• Don't stitch across the top of the pouch or you won't be able to open your liner!
  3. Cut the excess fabric from the sides of the liner. Trim the excess fabric so it only extends about ⁄8 inch (0.32 cm) from the seam. Ensure that you don't cut into the stitches or your liner will fall apart.
    • Sewing the liner wrong side out keeps the seam on the inside of the liner. This way, when you turn the liner inside out the raw edges won't be visible. It's called a French seam.
  4. Turn the liner inside out and fold the top by a total of 2 inches (5.1 cm). Once you flip the liner, the pattern should be facing in. Fold the top edge of the liner down by 1 inch (2.5 cm) towards the wrong side of the fabric. Then, fold it over 1 more time by another 1 inch (2.5 cm).
    • At this point, you can pin the fold or iron it in place. This just makes it easier to sew.
  5. Sew around the edge and sides leaving a ⁄4 in (0.64 cm) seam allowance. To finish the inner liner, sew the folded edge of the liner with a ⁄4 inch (0.64 cm) seam allowance. Turn the liner as you work in order to sew around the entire edge. Then, sew around the sides and bottom of the liner using the same ⁄4 inch (0.64 cm) seam allowance.
    • Take off the accessory tray for your sewing machine to make it easier to sew the folded edge.
    • Your inner liner is now ready to be stuffed into an outer liner.

Making an Outer Liner

  1. Stack the outer liner pieces so the right sides face in and pin the sides. Take 1 of your outer liner pieces and lay it flat so the pattern faces up. Then, place the other outer liner piece on top so the wrong side faces up. Pin along the sides and bottom to hold the fabric in place.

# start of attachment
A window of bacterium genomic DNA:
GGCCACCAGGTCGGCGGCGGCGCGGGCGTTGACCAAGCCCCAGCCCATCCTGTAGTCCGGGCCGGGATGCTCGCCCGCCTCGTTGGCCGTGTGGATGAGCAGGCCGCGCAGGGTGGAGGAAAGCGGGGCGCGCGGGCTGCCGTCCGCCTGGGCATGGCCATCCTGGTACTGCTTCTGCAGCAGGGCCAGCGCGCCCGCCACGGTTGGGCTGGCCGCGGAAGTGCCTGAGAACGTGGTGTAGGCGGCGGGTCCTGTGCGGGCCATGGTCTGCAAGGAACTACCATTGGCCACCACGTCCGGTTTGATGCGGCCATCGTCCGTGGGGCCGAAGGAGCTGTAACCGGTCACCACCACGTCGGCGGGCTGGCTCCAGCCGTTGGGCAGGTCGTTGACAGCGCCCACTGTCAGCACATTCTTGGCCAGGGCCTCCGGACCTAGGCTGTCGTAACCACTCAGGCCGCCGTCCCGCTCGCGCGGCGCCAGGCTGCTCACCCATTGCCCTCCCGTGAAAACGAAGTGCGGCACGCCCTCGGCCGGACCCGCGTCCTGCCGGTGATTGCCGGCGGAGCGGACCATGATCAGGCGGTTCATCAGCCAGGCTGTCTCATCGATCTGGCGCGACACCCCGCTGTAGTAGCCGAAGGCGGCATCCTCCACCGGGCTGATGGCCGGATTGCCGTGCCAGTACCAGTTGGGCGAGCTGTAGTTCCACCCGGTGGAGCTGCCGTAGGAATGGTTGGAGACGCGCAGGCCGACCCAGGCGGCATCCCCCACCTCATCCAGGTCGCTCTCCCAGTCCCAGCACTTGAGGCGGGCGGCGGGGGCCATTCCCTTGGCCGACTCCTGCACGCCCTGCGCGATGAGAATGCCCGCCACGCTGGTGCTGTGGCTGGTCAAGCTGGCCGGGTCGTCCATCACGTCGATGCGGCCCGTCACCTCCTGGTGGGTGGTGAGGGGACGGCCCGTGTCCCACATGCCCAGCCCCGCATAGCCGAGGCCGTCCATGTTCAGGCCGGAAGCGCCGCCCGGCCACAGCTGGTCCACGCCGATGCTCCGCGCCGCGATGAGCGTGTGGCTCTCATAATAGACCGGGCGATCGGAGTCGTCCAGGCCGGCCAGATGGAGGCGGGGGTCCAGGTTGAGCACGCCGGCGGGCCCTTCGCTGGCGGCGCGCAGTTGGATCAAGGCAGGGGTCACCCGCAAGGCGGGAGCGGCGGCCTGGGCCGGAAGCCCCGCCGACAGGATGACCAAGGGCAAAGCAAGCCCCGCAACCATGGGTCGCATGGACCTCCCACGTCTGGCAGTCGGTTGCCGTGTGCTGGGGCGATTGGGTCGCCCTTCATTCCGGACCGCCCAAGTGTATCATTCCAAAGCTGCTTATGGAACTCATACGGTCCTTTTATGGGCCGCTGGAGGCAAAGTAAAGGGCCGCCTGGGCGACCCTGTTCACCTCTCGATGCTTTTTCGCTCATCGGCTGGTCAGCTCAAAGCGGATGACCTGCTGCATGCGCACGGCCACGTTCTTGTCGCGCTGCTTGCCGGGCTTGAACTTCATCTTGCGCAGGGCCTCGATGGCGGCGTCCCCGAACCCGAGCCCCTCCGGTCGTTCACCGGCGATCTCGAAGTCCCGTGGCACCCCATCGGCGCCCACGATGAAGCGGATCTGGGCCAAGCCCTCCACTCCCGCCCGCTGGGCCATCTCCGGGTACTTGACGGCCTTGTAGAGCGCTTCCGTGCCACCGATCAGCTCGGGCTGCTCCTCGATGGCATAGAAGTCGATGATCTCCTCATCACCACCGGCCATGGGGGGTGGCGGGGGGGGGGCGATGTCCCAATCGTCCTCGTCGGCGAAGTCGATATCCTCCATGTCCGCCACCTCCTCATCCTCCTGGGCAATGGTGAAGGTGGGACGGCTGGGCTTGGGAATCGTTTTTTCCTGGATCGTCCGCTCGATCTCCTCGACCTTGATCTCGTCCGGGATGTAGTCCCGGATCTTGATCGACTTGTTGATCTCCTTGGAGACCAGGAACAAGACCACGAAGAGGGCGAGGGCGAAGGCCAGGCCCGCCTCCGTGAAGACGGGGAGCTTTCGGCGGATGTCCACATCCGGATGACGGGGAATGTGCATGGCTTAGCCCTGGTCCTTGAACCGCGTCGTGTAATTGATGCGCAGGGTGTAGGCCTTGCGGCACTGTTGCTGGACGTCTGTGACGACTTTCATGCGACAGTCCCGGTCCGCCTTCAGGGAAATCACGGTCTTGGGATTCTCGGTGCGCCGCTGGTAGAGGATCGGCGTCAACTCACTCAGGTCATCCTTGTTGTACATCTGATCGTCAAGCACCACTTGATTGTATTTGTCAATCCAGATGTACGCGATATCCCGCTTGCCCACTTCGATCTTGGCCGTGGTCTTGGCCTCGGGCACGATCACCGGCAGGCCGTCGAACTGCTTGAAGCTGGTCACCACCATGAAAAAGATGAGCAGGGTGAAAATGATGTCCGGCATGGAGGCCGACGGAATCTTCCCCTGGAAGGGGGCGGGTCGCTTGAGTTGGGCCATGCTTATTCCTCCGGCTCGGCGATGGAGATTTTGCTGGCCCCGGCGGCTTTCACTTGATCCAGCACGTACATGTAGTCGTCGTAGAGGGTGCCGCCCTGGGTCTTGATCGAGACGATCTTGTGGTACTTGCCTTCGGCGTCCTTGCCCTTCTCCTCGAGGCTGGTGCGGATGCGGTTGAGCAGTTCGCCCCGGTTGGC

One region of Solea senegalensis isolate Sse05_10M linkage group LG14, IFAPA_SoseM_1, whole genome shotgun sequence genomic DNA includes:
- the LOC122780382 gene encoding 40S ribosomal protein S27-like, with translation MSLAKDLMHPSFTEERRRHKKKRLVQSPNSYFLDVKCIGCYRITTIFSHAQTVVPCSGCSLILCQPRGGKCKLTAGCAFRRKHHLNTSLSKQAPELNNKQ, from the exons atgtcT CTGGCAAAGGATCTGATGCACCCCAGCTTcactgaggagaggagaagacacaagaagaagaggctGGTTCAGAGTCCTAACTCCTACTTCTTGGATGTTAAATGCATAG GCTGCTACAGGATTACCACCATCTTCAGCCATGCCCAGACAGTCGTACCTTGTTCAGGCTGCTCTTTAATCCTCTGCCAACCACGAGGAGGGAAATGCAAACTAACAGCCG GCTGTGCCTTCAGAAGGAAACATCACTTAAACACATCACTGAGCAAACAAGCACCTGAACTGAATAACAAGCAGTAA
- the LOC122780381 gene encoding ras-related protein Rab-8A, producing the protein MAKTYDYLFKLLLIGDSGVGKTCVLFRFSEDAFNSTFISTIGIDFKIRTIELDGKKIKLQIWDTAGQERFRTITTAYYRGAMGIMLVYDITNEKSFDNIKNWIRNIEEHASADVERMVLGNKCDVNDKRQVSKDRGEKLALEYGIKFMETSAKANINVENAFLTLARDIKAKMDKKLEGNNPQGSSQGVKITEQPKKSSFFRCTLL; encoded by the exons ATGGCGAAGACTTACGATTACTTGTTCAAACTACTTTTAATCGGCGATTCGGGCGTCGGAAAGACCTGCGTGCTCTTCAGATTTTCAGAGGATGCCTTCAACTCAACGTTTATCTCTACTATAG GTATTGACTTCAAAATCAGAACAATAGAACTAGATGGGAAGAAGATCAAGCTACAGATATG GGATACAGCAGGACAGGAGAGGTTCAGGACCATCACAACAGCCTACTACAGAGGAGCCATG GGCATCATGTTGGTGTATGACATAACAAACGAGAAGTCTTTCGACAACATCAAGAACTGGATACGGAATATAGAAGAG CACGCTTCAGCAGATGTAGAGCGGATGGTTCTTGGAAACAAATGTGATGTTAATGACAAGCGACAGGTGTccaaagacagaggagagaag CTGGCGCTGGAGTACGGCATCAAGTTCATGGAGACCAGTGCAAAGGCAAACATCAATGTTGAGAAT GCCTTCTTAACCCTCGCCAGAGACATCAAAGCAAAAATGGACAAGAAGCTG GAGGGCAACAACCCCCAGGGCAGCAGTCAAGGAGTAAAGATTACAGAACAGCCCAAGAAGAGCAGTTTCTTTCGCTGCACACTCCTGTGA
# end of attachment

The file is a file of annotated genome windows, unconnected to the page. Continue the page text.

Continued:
• You don't need to sew French seams on the outer liner, so it comes together quicker than the inner liner.
  2. Sew along the sides and bottom leaving a ⁄4 in (0.64 cm) seam allowance. Take the fabric pieces to your sewing machine and start sewing at 1 of the top corners. Leave a ⁄4 inch (0.64 cm) seam allowance as you sew straight down the side, across the bottom, and up the opposite side.
    • Don't sew across the top of the liner or you won't be able to open it!
  3. Fold the top of the liner over by a total of 2 inches (5.1 cm) and pin it. Bring the top edge of the outer liner over towards the wrong side of the fabric. Fold 1 inch (2.5 cm) over and then fold it over again by another 1 inch (2.5 cm). Then, insert sewing pins horizontally around the folded edge.
    • Double folding the top hides the raw edges.
  4. Sew around the folded edge and turn your outer liner right side out. Straight stitch around the top of the liner so the folded edge is secure. Then, trim the thread and flip the liner so the pattern faces out. Now you're ready to insert the inner liner!
    • If you'd like to smooth the seams, iron the liner so the seams lay flat.
  5. Push the inner liner into the outer liner to complete your joey pouch. Take the inner liner and insert it into the outer pouch, but don't sew them together. Just fold the top of the inner pouch over the top of the outer pouch to finish it.
    • By leaving the liners separate, carers can easily take out the inner liners and replace them when they get dirty.


  • If you're planning to donate the liners to a wildlife agency, check with the agency first to find out if they're currently taking donations.
  • To save time, stack a few layers of fabric when you're cutting out the liner pieces.
  • Most organizations ask for 2 to 3 inner liners for every outer liner you send. This allows them to change the liners frequently.

Things You'll Need

  • Natural fabric for the inner liner
  • Natural or synthetic fabric for the outer liner
  • Scissors
  • Ruler
  • Sewing machine
  • Iron, optional
  • Ironing board, optional